day 5- lecture

  1. EPSP: Excitatory post-synaptic potential
    depolarization of the neuron
  2. IPSP: inhibitory post-synaptic potential
    hyperpolarization of the neuron
  3. Where does summation take place?
    summation takes place at theĀ axon hillock
  4. 2 ways to reestablish the resting potential
    -when both voltage gated channels close, Na and K flow through the alwasy opened channels due to concentration gradient and electrostatic pressure

    -sodium potassium pump also goes at work
  5. During hyperpolarization period, the neuron is...
    refractory period
  6. Refractory period
    another action potential cannot be generated for time being
  7. 2 types of refractory periods
    -absolute refractory period and relative refractory period
  8. Absolute refractory period
    time period during which no additional action potential can be generated
  9. Relative refractory period
    the neuron is resistant to another action potential, but stronger EPSPs can still evoke an action potential

    *very strong situmli can evoke A.Ps
  10. Where is the action potential generated from?
    • axon hillock
    • *neighboring areas adjacnet to local changes will be influenced to to trigger the opening of voltage gated Na channels
    • **this is how it is moved across the lenght of the axon to axon terminals
  11. Action potential moves along the axon towards the terminal leaving behind...
    membrane that is refractory for a few milliseconds
  12. As action potential travels through myelinated axon, they
    • become passive and decrease in magnitude
    • *but they speed up
  13. Are there channels underneath the myelin?
  14. gaps on the myelinated axons
    nodes of ranvier
  15. nodes of ranvier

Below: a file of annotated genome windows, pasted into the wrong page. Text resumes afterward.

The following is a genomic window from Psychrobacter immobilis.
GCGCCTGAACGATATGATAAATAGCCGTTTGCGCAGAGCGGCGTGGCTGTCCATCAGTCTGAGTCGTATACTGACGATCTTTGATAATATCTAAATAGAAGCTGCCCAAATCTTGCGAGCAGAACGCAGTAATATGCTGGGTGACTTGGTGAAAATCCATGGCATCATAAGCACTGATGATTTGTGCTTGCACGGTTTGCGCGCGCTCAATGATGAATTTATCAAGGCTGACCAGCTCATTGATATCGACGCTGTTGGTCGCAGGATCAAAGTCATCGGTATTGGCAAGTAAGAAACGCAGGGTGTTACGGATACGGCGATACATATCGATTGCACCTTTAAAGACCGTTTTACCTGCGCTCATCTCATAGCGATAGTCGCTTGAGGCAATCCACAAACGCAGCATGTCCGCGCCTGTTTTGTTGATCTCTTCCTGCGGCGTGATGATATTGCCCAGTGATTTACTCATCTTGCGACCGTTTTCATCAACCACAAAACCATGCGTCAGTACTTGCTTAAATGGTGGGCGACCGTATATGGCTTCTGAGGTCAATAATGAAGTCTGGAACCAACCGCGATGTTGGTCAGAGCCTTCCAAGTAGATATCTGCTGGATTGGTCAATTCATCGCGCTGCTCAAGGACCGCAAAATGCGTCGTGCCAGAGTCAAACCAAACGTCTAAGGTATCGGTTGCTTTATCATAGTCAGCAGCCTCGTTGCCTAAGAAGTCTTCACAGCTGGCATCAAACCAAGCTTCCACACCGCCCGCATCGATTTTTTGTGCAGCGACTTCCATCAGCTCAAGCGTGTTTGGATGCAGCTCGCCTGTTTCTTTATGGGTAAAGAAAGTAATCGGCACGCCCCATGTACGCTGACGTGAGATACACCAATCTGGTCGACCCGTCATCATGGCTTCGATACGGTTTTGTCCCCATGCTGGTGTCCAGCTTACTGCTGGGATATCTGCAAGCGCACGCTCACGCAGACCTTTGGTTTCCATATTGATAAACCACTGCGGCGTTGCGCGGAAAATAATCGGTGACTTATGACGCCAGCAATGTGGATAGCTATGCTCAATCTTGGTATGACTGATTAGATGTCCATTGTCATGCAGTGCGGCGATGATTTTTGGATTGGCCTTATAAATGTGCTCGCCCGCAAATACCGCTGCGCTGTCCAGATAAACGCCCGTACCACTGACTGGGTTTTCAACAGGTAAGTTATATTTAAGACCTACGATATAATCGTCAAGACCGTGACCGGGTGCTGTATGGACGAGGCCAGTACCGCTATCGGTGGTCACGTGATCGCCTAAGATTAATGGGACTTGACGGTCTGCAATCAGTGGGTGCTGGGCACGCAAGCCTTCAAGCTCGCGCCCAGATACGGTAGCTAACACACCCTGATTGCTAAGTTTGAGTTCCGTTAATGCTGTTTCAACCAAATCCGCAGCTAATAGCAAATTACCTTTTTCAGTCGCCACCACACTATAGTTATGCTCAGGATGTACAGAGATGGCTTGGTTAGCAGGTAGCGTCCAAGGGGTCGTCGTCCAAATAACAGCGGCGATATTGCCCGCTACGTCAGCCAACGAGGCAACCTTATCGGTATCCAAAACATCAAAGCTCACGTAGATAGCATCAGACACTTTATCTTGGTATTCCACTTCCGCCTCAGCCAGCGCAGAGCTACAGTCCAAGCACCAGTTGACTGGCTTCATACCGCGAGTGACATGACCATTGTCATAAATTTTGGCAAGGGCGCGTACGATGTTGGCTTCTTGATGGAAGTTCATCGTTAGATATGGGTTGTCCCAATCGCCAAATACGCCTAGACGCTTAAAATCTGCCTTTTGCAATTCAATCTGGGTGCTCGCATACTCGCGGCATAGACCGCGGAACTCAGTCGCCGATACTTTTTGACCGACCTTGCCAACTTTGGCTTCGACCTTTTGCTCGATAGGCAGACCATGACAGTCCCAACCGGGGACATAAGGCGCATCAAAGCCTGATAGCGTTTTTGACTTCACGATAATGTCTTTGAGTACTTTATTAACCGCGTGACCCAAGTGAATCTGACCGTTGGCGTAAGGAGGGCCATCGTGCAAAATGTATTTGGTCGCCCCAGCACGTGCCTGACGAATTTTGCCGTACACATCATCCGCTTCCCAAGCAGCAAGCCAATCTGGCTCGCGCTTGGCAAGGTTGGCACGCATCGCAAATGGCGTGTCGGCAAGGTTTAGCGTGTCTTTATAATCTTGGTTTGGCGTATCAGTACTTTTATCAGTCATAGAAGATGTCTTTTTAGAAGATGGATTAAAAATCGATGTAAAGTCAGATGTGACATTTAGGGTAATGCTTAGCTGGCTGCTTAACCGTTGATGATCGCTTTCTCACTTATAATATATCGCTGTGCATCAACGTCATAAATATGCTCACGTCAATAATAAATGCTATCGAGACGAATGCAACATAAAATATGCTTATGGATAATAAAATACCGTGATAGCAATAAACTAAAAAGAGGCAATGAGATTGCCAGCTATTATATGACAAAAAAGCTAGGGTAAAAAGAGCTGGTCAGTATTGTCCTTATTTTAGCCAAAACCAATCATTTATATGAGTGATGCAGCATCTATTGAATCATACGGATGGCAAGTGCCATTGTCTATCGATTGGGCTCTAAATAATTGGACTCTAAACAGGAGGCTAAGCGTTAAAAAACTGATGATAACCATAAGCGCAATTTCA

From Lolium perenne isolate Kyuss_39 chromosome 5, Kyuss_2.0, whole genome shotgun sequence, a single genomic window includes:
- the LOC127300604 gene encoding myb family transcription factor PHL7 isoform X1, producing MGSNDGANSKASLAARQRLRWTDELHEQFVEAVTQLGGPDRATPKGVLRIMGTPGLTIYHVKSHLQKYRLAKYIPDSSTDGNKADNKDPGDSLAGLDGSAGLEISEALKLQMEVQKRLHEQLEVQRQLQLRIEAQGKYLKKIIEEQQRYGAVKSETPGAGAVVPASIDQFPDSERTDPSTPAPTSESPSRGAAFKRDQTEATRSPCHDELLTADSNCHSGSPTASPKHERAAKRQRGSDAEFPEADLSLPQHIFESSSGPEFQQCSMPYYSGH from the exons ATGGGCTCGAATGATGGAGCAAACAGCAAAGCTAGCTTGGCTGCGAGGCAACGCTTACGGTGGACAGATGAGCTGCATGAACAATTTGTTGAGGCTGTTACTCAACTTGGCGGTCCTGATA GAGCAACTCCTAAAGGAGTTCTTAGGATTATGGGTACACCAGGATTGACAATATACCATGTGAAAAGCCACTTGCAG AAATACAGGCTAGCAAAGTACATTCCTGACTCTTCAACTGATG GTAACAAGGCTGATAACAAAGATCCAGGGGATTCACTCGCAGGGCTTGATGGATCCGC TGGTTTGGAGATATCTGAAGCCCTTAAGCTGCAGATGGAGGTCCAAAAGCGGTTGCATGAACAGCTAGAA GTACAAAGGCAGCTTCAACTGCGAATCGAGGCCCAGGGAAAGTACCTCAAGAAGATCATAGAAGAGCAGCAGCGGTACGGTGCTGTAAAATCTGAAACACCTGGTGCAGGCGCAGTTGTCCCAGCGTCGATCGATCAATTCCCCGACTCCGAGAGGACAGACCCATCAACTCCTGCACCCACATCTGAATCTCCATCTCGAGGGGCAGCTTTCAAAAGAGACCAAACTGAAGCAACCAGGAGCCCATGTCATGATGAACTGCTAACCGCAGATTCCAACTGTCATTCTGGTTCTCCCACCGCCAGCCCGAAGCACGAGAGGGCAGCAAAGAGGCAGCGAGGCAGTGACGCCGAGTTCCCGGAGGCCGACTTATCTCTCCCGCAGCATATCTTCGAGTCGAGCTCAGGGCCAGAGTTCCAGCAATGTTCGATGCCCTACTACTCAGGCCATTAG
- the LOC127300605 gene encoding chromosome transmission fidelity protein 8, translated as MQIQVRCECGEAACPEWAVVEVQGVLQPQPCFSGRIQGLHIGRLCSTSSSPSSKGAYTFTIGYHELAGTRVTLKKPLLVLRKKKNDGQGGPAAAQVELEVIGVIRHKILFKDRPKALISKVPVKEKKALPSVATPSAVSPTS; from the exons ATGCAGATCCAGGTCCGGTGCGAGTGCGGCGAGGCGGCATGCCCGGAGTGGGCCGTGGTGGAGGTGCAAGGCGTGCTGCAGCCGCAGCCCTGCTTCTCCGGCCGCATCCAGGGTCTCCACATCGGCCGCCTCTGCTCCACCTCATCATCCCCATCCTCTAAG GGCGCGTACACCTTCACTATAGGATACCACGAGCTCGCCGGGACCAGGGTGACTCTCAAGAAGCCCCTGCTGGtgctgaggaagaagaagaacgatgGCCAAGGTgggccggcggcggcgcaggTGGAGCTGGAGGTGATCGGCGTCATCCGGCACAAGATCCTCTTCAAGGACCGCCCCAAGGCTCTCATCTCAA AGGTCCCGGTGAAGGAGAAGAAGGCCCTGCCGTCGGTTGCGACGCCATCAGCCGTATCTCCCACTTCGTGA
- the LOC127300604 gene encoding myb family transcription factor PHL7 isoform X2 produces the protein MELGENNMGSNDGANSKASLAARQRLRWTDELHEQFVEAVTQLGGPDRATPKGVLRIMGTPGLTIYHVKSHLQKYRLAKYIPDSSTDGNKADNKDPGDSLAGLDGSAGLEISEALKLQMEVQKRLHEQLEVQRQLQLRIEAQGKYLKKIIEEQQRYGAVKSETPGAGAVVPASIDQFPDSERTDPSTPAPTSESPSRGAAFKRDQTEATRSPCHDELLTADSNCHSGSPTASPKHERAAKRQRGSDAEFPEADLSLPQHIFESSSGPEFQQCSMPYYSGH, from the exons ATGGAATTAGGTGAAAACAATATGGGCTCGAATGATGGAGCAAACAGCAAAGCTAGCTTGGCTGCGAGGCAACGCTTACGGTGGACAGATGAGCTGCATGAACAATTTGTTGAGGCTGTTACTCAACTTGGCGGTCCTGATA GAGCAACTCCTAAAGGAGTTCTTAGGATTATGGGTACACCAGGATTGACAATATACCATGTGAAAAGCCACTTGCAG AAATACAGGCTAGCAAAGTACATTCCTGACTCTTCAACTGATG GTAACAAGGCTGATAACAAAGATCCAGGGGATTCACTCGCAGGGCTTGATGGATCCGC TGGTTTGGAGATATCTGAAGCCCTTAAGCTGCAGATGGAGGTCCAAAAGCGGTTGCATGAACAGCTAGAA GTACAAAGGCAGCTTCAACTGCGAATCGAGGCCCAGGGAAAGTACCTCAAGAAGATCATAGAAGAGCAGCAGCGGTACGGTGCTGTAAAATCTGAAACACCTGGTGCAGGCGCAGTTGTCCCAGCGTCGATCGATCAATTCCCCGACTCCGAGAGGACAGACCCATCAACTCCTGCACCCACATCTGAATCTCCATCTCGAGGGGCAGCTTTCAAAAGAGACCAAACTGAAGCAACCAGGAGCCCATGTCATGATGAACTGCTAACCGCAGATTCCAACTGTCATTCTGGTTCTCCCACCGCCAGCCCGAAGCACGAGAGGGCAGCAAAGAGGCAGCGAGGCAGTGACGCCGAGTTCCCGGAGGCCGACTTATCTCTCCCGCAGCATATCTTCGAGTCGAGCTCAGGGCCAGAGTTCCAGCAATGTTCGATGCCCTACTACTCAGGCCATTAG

voltaged-gated channels regenerate the action potential

    *travels much faster than unmyelinated
  16. Saltatory conduction
    • action potential is propagated in a manner called saltatory conduction.
    • *leap
  17. Motor neuron speed
    80-120 m/s
  18. how does Tetrodotoxin affect the generating of A.P?
    • -blocks Na+ channels
    • *thats how it is lethal
  19. How does information pass from one cell to the next?
    • Chemical transmission, Neurotransmitters
    • * they then act on the next cell to initiate either EPSP or IPSP and the cycle starts over
  20. What happens when action potentials reach axon terminals?
    they casue to release neurotransmitters
  21. Synaptic cleft
    • space between the axon terminal and the membrane of the next cell
    • *synapse
  22. Presynaptic membrane
    terminal that releases neurotransmitter
  23. Postsynaptic membrane
    membrane that receives the nuerotransmitter on the other side of the synaptic cleft
  24. Where are the neurotransmitters held?
    • vesicles
    • *spheres
  25. Nuerotransmitters come in two types
    large and small molecules
  26. Where are the small molecule neurotrasnmitters made?
    • -cytoplasm of axon terminal or buton.
    • *packaged by golgi complex on terminal

    -smaller than vesicles that contain larger neurotransmitters
  27. description of large molecuels of nuerotransmitters
    -peptides, small proteins

    -made in cytoplasm of the soma, packaged there by golgi complex into vesicles

    -then they are trasnported to the terminal along microtubules
  28. As A.P reaches terminals, voltage change opens anohter type of voltage gated channel...
    • voltage-gated calcium channels
    • *concentrated near the synapse
  29. Influx of Ca causes vesicles to move to...
    • presynaptic membrane
    • * w/o a.p no nuerotransmitter is released
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day 5- lecture